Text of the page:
Summary judgment is appropriate when there is no genuine issue as to any material fact and the moving party is entitled to judgment as a matter of law. Fed.R.Civ.P. 56(c). The moving party has the initial burden of "identifying for the court those portions of the materials on file in the case that it believes demonstrates the absence of any genuine issue of material fact." T. W. Elec. Serv., Inc. v. Pacific Elec. Contractors Ass'n, 809 F.2d 626, 630 (9th Cir. 1987) (citing Celotex Corp. v. Catrett, 477 U.S. 317, 323, 106 S.Ct. 2548, 2553, 91 L.Ed.2d 265 (1986)). If the moving party meets its burden, then the opposing party may not defeat a motion for summary judgment in the absence of any significant probative evidence tending to support its legal theory. Commodity Futures Trading Comm'n v. Savage, 611 F.2d 270, 282 (9th Cir. 1979). In a motion for summary judgment, the court must view the facts in the light most favorable to the nonmoving party. State Farm Fire and Cas. Co. v. Martin, 872 F.2d 319, 320 (9th Cir. 1989).


I. Standing

In order for a plaintiff to have standing, his claim must allege an injury in fact, fairly traceable to the defendant's allegedly unlawful conduct, which is likely to be redressed by the relief requested of the court. Allen v. Wright, 468 U.S. 737, 751, 104 S.Ct. 3315, 3324, 82 L.Ed.2d 556 (1984).

When the suit is one challenging the legality of government action or inaction, the nature and extent of facts that must be averred (at the summary judgment stage) or proved (at the trial stage) in order to establish standing depends considerably upon whether the plaintiff is himself an object of the action (or foregone action) at issue. If he is, there is ordinarily little question that the action or inaction has caused him injury, and that a judgment preventing or requiring the action will redress it.
Lujan v. Defenders of Wildlife, ___ U.S. 112 S.Ct. 2130, 2137, 119 L.Ed.2d 351 (1992). Here, the plaintiff is the direct object of a redressible action by defendant. Consequently, the plaintiff has standing.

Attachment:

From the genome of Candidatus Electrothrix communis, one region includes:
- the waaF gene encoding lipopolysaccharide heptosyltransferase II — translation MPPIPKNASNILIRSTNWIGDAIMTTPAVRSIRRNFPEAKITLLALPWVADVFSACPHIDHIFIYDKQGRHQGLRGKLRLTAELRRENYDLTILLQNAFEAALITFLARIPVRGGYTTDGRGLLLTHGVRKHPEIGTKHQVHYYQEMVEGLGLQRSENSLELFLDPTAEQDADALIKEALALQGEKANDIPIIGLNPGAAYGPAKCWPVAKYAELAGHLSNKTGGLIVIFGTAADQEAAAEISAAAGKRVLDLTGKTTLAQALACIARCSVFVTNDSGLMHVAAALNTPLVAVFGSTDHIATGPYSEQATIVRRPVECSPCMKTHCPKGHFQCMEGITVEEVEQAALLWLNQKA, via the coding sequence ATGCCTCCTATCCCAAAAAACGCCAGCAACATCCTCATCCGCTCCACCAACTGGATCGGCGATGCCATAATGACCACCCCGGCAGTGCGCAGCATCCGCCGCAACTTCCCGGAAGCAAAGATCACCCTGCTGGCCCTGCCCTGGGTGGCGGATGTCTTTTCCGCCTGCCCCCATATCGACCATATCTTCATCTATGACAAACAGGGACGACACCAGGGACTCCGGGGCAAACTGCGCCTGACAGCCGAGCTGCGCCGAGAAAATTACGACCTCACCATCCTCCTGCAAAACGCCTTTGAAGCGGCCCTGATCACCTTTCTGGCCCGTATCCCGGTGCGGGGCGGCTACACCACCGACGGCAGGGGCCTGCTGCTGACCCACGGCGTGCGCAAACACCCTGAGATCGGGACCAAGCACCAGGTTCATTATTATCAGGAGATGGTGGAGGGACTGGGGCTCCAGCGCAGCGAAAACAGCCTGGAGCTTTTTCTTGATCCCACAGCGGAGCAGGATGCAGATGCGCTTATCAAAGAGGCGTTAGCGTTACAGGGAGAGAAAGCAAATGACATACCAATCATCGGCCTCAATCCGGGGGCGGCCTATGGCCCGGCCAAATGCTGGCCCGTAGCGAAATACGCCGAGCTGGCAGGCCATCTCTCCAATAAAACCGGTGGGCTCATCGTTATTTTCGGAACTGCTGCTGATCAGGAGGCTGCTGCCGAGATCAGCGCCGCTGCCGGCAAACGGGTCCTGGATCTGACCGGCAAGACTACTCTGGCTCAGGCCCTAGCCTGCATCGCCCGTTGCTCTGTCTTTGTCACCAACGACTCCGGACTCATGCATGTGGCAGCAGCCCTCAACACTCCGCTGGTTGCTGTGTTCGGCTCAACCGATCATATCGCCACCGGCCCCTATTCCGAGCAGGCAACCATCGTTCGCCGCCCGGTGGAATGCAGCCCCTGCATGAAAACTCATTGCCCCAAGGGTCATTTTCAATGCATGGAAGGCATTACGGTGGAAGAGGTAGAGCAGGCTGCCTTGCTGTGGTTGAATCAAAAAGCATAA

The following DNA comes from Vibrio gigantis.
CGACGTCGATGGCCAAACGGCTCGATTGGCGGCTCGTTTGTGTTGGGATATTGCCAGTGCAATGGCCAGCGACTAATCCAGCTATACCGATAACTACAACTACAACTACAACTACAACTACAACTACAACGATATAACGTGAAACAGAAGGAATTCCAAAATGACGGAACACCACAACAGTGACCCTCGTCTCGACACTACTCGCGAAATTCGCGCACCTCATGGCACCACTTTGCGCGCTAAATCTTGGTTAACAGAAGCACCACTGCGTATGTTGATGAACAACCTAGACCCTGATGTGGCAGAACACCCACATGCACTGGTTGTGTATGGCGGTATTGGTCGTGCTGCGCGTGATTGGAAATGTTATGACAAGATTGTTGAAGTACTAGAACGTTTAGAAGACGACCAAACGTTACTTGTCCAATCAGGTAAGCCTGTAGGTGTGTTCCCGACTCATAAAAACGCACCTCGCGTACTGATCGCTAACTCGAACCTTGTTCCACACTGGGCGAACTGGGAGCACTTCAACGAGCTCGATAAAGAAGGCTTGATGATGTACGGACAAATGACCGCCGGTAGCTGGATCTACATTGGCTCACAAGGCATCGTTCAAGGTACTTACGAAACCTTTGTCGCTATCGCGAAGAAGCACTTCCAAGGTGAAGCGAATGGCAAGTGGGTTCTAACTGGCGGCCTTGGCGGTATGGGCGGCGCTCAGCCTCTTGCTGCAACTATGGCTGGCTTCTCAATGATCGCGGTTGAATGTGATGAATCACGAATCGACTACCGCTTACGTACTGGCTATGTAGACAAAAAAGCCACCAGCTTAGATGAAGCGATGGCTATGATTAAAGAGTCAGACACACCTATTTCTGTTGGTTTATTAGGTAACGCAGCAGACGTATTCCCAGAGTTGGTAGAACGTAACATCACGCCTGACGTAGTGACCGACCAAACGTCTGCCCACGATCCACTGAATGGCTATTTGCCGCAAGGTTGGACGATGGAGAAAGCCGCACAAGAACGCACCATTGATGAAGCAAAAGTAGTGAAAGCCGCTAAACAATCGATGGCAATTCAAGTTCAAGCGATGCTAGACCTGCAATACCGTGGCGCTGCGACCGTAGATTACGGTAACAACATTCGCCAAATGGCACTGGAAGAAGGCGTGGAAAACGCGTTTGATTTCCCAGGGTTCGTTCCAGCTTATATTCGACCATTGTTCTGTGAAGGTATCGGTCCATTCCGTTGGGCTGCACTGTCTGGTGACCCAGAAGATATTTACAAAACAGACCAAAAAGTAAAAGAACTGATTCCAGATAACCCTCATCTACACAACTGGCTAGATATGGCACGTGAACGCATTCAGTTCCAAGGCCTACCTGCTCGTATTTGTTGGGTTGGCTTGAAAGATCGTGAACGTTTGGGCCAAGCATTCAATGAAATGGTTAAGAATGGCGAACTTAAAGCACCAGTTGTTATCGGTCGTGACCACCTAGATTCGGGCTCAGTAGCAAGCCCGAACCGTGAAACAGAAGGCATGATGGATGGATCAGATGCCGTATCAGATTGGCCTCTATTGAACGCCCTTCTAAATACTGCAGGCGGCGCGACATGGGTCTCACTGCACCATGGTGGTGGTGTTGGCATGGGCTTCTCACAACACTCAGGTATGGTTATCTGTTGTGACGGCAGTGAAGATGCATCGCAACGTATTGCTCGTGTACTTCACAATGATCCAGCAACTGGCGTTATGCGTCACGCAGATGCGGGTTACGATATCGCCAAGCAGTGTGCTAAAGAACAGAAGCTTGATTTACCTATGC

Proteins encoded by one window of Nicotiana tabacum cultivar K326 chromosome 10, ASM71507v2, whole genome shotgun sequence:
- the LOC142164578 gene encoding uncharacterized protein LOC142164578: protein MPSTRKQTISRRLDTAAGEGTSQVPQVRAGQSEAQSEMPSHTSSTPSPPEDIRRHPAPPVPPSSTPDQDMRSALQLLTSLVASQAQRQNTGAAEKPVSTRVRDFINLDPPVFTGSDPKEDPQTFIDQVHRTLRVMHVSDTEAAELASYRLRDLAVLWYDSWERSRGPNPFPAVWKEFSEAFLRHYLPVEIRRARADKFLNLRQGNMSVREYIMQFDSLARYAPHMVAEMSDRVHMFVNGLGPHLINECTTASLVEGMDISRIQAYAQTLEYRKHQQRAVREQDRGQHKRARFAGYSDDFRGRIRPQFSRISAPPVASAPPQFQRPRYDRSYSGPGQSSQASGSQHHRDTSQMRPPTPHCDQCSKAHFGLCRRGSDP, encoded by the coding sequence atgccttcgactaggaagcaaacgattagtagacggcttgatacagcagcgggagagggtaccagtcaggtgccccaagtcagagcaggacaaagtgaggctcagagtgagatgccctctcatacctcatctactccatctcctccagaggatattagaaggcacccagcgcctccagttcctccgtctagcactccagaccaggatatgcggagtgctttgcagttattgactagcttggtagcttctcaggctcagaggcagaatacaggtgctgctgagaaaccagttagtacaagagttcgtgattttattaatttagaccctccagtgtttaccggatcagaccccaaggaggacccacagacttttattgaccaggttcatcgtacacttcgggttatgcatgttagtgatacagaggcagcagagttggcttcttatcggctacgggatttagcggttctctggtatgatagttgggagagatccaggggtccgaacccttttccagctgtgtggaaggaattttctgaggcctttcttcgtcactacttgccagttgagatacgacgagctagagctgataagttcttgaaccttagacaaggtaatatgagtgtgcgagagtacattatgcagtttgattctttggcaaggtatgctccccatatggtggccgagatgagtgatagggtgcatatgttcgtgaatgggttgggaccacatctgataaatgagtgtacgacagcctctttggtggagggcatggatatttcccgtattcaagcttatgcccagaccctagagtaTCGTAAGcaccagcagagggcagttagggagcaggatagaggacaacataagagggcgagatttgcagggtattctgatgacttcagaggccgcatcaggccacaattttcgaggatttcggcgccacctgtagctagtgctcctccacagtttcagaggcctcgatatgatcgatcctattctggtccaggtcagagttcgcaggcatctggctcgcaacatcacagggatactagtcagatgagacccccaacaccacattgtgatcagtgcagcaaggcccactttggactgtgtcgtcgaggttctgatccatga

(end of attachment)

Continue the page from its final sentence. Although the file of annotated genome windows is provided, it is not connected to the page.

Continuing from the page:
II. Preemption

Congress enacted ERISA as a comprehensive legislative scheme to govern private employee benefit plans. The primary goal of Congress in doing so was to create uniformity and stability in the law. See Kuntz v. Reese, 760 F.2d 926 (9th Cir. 1985). In order to maintain such uniformity, Congress included a broad preemption clause providing that ERISA "shall supersede any and all State laws insofar as they may now or hereafter relate to any employee benefit plan." 29 U.S.C. § 1144(a).

The legislative history of ERISA indicates that Congress wanted the supersedure provision of ERISA to be construed broadly by the federal courts. Congress explicitly rejected a preemption provision that would have limited the scope of the supersedure clause to state laws dealing specifically with ERISA plans. See Shaw v. Delta Air Lines, Inc., 463 U.S. 85, 98-99, 103 S.Ct. 2890, 2900-2901, 77 L.Ed.2d 490 (1983). According to Senator Williams, one of the bill's sponsors:

The substantive and enforcement provisions of the conference substitute are intended to preempt the field for Federal regulations, thus eliminating the threat of conflicting or inconsistent State and local regulation of employee benefit plans. This principle is intended to apply in its broadest sense to all actions of State or local governments, or any instrumentality thereof, which have the force or effect of law.

120 Cong.Rec. 29197 (1974).